Saturday, November 29, 2014
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Springsteen's Speech: A Jersey Boy's Guide to Life, Love, Hellraising & Three-Part Harmony

Listen and learn, says the man who taught music so much.

Springsteen's Speech: A Jersey Boy's Guide to Life, Love, Hellraising & Three-Part Harmony

Grab your headphones and find a task you can do without your ears. Professor Bruce Springsteen has delivered the keynote speech at South by Southwest festival and it's well worth a listen. Start to finish, give yourself an hour.

Call me a geek -- At North Side High School, I wrote my junior thesis on the history of rock-and-roll -- but Bruce philosophizing on the singers and bands that changed his life is like a free master class in music.

My favorite excerpts:

On Roy Orbison: "The true master of the romantic apocalypse you dreaded and knew was coming after the first night you whispered, "I love you" to your new girlfriend. ... Roy was the coolest uncool loser you've ever seen ... He seemed to take joy sticking his knife deep into the hot belly of your teenage insecurities ... He was tortured by soft skin, angora sweaters, beauty and death, just like you."

On Phil Spector: "If Roy was opera, Phil was symphonies, little three-minute orgasms followed by oblivion." (Listen closely, that's Bruce beatboxing the iconic drum opening of The Ronnettes' "Be My Baby."

On The Beatles: "Liverpool wharf rats" whose teenage acne humanized them and told an aspirational Springsteen "there must be a way to get there from here."

On The Animals: The well from which Springsteen stole, er, borrowed, "every song I've ever written."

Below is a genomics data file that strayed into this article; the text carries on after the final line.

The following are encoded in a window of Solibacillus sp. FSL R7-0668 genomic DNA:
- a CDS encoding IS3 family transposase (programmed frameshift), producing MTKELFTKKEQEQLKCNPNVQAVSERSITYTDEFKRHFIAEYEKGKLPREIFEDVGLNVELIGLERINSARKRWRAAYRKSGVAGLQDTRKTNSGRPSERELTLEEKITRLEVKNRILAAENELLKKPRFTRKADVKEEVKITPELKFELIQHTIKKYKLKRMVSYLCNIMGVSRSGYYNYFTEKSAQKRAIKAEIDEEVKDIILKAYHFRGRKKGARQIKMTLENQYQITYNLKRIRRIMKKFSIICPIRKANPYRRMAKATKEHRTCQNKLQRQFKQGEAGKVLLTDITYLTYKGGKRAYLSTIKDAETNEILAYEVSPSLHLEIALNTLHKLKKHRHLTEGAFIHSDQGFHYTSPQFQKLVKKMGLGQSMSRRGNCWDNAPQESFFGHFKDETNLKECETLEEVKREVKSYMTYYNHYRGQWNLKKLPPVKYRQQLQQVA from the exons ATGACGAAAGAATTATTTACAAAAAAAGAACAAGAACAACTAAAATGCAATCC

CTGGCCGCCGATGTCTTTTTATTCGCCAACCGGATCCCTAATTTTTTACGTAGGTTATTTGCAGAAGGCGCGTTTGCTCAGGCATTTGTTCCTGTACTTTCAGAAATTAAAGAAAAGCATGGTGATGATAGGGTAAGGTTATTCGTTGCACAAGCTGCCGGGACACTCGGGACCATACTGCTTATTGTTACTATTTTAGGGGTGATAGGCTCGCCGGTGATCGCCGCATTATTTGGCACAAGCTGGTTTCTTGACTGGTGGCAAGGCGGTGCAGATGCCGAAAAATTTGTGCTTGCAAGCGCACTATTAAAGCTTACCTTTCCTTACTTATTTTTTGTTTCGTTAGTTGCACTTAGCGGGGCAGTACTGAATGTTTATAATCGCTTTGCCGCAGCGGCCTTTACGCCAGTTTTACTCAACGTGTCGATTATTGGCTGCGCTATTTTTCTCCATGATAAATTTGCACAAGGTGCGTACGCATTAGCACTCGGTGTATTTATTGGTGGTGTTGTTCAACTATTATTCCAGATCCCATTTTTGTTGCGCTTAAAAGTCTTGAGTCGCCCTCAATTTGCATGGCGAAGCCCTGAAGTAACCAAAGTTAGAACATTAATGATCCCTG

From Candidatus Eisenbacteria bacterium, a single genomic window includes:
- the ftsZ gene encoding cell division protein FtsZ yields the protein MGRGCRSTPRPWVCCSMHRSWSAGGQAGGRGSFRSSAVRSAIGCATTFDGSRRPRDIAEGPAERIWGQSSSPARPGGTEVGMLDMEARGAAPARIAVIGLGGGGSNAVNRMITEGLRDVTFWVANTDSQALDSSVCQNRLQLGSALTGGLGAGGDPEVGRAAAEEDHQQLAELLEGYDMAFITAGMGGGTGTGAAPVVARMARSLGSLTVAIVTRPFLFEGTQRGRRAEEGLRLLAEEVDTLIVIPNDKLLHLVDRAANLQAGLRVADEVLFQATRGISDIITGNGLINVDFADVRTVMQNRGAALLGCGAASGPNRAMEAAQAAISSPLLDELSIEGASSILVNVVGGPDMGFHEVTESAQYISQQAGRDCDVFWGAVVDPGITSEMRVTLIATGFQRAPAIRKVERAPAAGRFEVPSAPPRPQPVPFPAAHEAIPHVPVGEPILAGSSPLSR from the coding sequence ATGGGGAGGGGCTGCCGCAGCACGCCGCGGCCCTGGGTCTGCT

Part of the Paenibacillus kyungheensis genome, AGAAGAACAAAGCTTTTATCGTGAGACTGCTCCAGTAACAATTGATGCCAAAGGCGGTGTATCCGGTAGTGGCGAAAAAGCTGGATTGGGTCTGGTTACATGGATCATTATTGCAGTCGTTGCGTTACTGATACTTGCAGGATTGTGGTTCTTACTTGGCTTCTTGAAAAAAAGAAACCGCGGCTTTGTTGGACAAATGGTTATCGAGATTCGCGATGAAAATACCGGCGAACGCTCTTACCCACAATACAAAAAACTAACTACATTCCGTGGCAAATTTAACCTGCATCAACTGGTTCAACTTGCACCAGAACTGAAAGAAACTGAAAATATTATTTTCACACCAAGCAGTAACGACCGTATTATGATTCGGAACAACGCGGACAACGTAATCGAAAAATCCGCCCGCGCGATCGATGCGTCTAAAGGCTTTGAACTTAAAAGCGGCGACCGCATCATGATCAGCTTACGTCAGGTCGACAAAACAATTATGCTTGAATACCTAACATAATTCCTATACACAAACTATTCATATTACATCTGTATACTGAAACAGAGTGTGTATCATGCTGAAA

"They were cruel, which was so freeing. ... The name was unforgiving, and final and irrevocable. It was in your face. It was the most unapologetic group name until The Sex Pistols came along."

On Soul: "Adult music ... of the sex-soaked heavens"

On Motown: "The soundtrack of the civil rights movement."

On James Brown: So good, no one in his right mind should ever have agreed to go onstage after him.

On Bob Dylan: "He didn't write about something, he wrote about everything that mattered at once in every song."

On Country: The "fatalism attracted me. ... If rock-and-roll was a seven-day weekend, country was Saturday  night hell-raising followed by heavy Sunday morning coming down. ... Country was about doing then dying, screwing then crying, boozing then trying."

On revering, emulating but knowing he could never, ever be Woody Guthrie:

"I liked Elvis and I liked pink Cadillacs," not to mention pop music and "big f------ noise."

"And in my own ways, I like the luxuries and comforts of being a star."

Seriously, folks, this speech is almost as good as your favorite Springsteen record.

And at one point in his speech, Bruce makes a sly reference that he has even more to say, making me think this guy could do his own TED Conference or record a single-subject documentary on contemporary pop culture.

"Movies, films," Springsteen says, "that's another discussion."

-- Monica Yant Kinney

About this blog
Blinq is a news commentary blog featuring contributions from Inquirer Metro columnists Kevin Riordan and Daniel Rubin.

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